In the spring term 2021, the Institute for Civil Law and the Institute of Computer Science jointly organized an interdisciplinary seminar with participants from the Faculty of Law and from the Faculty of Science.
Our recent research on the synchronization power of smart contracts explores the scalability of blockchain networks.
Welcome back, Nathalie Steinhauer! As of April 2021, Nathalie has joined the team as a Ph.D. student. She graduated with a M.Sc. degree in Computer Science from the University of Bern in early 2020. Her M.Sc. thesis addressed a practical implementation of distributed cryptography and was already carried out at the Cryptology and Data Security research group.
The Institute for Civil Law and the Institute of Computer Science will hold an interdisciplinary seminar on the topic of Distributed Trust and Blockchain. Students of computer science and law and will work closely together on questions concerning the blockchain and its potential in the legal domain. The goal of the seminar is to explore how the characteristics of blockchain technology can support the transfer and enforcement of rights.
A technical analysis of Ripple’s protocol reveals that it ensures neither safety nor liveness under the stated assumptions.
The Cryptology and Data Security Research Group organizes a seminar on Trusted Computing and Secure Protocols, to be held at Uni Bern on September 8, 2020, 10:15-12:00.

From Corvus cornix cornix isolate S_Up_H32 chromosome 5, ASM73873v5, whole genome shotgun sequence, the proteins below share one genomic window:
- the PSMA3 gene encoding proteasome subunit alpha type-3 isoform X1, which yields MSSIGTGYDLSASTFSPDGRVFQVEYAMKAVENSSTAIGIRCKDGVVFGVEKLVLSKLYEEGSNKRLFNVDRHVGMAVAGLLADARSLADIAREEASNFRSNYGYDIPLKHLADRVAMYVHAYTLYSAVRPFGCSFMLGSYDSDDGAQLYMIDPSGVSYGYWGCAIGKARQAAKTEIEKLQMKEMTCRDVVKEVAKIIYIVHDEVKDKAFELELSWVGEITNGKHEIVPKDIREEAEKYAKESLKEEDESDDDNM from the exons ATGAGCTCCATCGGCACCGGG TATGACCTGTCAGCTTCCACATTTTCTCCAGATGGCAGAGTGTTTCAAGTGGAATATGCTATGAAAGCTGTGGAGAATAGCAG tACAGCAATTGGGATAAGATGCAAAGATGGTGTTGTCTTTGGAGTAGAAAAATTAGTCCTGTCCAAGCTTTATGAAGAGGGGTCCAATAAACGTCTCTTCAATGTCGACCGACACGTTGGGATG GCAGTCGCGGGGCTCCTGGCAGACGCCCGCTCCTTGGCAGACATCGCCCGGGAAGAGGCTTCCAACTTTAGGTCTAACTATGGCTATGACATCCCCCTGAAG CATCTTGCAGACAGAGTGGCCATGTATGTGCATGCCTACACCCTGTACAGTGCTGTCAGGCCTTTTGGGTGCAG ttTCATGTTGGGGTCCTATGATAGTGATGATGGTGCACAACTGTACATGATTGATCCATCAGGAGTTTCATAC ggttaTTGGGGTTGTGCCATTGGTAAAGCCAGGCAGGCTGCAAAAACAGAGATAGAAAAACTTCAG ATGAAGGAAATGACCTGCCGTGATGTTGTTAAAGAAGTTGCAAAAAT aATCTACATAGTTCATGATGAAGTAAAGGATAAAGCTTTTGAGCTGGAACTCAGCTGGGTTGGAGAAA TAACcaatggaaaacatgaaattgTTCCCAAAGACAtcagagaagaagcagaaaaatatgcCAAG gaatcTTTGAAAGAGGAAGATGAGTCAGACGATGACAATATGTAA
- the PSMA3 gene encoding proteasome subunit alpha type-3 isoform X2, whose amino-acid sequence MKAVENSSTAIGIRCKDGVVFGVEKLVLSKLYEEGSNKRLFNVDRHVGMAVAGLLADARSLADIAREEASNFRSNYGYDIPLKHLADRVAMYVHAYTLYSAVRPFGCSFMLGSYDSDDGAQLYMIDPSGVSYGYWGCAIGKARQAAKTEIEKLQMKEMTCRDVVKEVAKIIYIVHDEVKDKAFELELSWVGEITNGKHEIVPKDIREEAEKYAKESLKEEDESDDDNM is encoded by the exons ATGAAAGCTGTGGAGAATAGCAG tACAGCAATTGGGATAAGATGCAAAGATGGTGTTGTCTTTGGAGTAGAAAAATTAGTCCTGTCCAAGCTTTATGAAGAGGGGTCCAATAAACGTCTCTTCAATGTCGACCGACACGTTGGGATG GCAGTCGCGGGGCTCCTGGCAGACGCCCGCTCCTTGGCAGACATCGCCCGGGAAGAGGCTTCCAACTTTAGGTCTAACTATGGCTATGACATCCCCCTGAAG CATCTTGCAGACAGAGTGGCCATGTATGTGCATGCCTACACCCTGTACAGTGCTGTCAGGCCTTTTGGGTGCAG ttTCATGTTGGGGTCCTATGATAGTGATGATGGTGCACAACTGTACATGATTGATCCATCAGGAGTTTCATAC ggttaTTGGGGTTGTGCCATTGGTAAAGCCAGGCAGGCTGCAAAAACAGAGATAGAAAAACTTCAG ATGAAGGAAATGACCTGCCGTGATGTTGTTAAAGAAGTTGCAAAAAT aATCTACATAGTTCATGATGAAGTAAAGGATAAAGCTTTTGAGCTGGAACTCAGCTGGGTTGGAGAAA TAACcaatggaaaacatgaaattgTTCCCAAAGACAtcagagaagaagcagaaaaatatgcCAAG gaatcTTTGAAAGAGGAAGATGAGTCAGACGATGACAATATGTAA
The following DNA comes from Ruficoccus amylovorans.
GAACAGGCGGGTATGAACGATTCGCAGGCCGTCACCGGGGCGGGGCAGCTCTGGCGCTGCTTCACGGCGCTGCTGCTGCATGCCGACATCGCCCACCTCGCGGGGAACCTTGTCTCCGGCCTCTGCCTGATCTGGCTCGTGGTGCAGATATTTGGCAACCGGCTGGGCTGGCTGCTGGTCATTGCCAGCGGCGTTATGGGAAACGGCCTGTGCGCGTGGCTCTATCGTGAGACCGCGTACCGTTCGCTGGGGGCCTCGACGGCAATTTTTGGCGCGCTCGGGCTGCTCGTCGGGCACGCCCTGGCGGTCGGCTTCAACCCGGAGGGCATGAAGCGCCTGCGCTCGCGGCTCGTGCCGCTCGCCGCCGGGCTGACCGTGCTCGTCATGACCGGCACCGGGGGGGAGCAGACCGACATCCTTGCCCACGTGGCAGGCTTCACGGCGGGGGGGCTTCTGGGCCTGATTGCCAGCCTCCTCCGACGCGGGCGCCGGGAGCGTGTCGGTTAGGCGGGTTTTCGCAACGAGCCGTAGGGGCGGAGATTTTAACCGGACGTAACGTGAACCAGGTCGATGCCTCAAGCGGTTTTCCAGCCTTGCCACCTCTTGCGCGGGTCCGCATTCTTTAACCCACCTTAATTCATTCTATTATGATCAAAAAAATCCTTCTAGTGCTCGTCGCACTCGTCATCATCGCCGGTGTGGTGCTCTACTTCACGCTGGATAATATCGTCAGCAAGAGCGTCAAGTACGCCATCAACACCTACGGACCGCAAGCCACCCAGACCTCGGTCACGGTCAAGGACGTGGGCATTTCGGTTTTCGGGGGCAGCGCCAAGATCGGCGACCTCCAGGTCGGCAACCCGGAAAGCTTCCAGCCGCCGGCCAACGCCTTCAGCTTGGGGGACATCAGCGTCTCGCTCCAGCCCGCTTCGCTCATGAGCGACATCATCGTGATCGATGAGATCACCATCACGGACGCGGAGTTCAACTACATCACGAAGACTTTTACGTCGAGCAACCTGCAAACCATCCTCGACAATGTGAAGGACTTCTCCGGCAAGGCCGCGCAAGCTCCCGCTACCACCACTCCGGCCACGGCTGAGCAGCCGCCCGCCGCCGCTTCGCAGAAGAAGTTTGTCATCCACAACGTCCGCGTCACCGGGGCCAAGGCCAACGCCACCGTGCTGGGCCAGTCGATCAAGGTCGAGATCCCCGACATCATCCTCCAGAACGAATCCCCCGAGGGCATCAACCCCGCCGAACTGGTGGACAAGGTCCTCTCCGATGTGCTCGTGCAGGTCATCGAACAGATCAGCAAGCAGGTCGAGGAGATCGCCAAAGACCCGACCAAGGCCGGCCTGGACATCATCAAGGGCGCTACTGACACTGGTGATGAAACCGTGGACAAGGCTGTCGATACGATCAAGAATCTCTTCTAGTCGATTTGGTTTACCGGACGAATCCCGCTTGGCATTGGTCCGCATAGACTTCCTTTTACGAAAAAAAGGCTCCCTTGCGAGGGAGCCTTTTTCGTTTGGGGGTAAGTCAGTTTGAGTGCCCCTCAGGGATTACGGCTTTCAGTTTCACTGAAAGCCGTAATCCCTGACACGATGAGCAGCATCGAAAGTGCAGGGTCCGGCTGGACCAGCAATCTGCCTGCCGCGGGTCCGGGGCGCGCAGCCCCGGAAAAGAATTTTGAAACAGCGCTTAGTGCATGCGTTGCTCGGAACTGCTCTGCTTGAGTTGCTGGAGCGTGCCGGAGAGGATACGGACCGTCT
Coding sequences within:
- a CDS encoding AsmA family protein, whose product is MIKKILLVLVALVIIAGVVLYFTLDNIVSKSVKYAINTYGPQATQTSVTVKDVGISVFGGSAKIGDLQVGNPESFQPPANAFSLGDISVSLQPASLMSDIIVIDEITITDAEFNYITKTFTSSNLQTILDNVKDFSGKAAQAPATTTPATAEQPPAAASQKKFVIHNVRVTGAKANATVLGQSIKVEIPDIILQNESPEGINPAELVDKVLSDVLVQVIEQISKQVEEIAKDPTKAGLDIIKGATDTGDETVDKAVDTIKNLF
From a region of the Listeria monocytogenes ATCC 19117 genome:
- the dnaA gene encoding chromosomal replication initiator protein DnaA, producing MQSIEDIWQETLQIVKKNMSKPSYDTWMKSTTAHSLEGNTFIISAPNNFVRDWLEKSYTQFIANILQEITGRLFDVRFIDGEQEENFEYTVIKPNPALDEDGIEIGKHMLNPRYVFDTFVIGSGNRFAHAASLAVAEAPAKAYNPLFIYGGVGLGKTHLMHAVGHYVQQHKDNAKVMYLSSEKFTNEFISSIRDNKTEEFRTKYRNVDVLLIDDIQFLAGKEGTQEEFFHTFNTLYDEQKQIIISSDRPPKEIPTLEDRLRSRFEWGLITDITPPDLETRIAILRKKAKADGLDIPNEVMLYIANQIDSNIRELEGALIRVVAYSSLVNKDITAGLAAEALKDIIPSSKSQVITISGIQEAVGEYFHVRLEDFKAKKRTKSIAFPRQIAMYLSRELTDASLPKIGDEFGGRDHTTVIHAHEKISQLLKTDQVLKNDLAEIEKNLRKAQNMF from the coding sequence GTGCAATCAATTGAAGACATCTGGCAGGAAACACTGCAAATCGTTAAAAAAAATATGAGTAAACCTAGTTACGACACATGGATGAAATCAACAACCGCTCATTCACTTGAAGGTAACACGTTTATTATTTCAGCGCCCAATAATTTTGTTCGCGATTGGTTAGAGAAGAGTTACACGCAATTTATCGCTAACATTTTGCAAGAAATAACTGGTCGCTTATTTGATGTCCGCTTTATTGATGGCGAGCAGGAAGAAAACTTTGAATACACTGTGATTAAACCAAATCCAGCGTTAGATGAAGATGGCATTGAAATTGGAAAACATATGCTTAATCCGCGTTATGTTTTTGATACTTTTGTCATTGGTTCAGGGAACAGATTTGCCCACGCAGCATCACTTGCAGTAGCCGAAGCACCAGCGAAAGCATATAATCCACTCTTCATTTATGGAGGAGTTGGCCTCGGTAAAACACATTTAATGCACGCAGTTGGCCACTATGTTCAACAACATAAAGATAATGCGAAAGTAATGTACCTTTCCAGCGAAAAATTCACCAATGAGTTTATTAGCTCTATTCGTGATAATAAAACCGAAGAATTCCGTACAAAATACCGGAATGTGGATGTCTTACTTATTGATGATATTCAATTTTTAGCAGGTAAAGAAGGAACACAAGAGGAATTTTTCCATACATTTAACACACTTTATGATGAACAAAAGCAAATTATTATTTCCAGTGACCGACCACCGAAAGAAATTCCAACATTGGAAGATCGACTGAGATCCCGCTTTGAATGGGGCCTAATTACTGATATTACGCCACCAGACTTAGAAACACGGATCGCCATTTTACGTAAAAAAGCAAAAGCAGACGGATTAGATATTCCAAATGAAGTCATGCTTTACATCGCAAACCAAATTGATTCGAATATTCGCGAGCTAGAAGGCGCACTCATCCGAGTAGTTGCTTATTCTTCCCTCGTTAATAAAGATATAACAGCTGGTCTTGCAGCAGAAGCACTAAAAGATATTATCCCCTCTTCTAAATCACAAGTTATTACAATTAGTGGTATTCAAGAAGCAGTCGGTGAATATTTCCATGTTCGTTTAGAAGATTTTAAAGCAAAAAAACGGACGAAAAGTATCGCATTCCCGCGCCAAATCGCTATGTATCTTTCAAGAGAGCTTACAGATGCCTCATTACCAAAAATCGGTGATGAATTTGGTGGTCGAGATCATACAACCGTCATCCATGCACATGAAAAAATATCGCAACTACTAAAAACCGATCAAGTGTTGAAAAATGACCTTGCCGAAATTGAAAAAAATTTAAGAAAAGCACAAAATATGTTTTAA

Congratulations to Orestis Alpos to the paper on Consensus Beyond Thresholds at SRDS 2020 in September. Due to the pandemic, the conference takes place online and nobody travels to Shanghai, unfortunately.
After starting teaching in cryptology and data security during 2019 and 2020, we are currently planning the following course offerings.
The seminar has been postponed due to the Coronavirus situation
Every year, the Association for Computing Machinery (ACM) recognizes the top 1% of its members for their outstanding accomplishments in computing and information technology.
In December 2019, Giorgia Azzurra Marson has joined the team as a postdoctoral researcher.
The first edition of the Swiss Crypto Day takes place on 5 September 2019 and is hosted by the crypto group at the University of Bern. It is an informal event to promote research in cryptology in Switzerland and will take place at irregular intervals.
As the third Ph.D. student in the group Ignacio Amores Sesar joins the team. Originally from Spain, he has a background in mathematics and most recently completed his M.Sc. at the University of Copenhagen in Denmark. Welcome!
Our paper Trusted Computing meets Blockchain: Rollback Attacks and a Solution for Hyperledger Fabric describes how to run smart contracts on Hyperledger Fabric within an Intel SGX trusted execution environment. It will appear at IEEE SRDS 2019 in Lyon this October. You’ll find the code on github in a Hyperledger Lab.
Started a new blog: Crypto@Bern
Welcome Orestis Alpos! He joins from Greece, where he studied Electrical Engineering and Computer Science at NTUA and graduated with a thesis topic linking computer security with machine learning.
Welcome Luca Zanolini! He has a degree in mathematics and joins the Cryptology and Data Security Research Group this month from a blockchain startup.
The website of the Cryptology and Data Security Research Group is live at crypto.unibe.ch, thanks to Jekyll, SCSS, and git.